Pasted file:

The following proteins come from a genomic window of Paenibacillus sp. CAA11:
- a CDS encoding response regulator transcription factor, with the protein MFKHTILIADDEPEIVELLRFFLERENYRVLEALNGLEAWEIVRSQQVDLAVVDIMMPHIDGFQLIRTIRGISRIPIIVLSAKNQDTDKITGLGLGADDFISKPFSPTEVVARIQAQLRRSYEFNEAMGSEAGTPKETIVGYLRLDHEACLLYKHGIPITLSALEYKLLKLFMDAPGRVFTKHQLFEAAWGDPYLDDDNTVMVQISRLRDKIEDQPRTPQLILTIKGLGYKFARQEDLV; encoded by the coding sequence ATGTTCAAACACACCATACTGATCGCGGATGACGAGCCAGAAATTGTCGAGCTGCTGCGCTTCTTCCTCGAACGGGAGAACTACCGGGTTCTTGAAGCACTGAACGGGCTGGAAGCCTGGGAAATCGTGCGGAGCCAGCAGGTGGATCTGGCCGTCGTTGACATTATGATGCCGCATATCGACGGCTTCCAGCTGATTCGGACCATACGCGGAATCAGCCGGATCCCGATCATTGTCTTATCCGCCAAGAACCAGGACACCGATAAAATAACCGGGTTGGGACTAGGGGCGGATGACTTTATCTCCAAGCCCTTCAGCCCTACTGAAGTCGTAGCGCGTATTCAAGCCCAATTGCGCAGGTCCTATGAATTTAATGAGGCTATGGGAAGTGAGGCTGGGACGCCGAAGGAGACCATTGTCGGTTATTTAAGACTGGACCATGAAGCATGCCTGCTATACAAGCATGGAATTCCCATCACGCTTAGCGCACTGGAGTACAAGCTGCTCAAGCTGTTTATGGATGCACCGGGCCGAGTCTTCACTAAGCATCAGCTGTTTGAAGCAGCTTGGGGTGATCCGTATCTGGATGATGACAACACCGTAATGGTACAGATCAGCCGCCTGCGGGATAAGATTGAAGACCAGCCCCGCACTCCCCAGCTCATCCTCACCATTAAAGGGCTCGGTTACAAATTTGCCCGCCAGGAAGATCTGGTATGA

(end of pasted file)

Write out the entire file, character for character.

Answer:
The following proteins come from a genomic window of Paenibacillus sp. CAA11:
- a CDS encoding response regulator transcription factor, with the protein MFKHTILIADDEPEIVELLRFFLERENYRVLEALNGLEAWEIVRSQQVDLAVVDIMMPHIDGFQLIRTIRGISRIPIIVLSAKNQDTDKITGLGLGADDFISKPFSPTEVVARIQAQLRRSYEFNEAMGSEAGTPKETIVGYLRLDHEACLLYKHGIPITLSALEYKLLKLFMDAPGRVFTKHQLFEAAWGDPYLDDDNTVMVQISRLRDKIEDQPRTPQLILTIKGLGYKFARQEDLV; encoded by the coding sequence ATGTTCAAACACACCATACTGATCGCGGATGACGAGCCAGAAATTGTCGAGCTGCTGCGCTTCTTCCTCGAACGGGAGAACTACCGGGTTCTTGAAGCACTGAACGGGCTGGAAGCCTGGGAAATCGTGCGGAGCCAGCAGGTGGATCTGGCCGTCGTTGACATTATGATGCCGCATATCGACGGCTTCCAGCTGATTCGGACCATACGCGGAATCAGCCGGATCCCGATCATTGTCTTATCCGCCAAGAACCAGGACACCGATAAAATAACCGGGTTGGGACTAGGGGCGGATGACTTTATCTCCAAGCCCTTCAGCCCTACTGAAGTCGTAGCGCGTATTCAAGCCCAATTGCGCAGGTCCTATGAATTTAATGAGGCTATGGGAAGTGAGGCTGGGACGCCGAAGGAGACCATTGTCGGTTATTTAAGACTGGACCATGAAGCATGCCTGCTATACAAGCATGGAATTCCCATCACGCTTAGCGCACTGGAGTACAAGCTGCTCAAGCTGTTTATGGATGCACCGGGCCGAGTCTTCACTAAGCATCAGCTGTTTGAAGCAGCTTGGGGTGATCCGTATCTGGATGATGACAACACCGTAATGGTACAGATCAGCCGCCTGCGGGATAAGATTGAAGACCAGCCCCGCACTCCCCAGCTCATCCTCACCATTAAAGGGCTCGGTTACAAATTTGCCCGCCAGGAAGATCTGGTATGA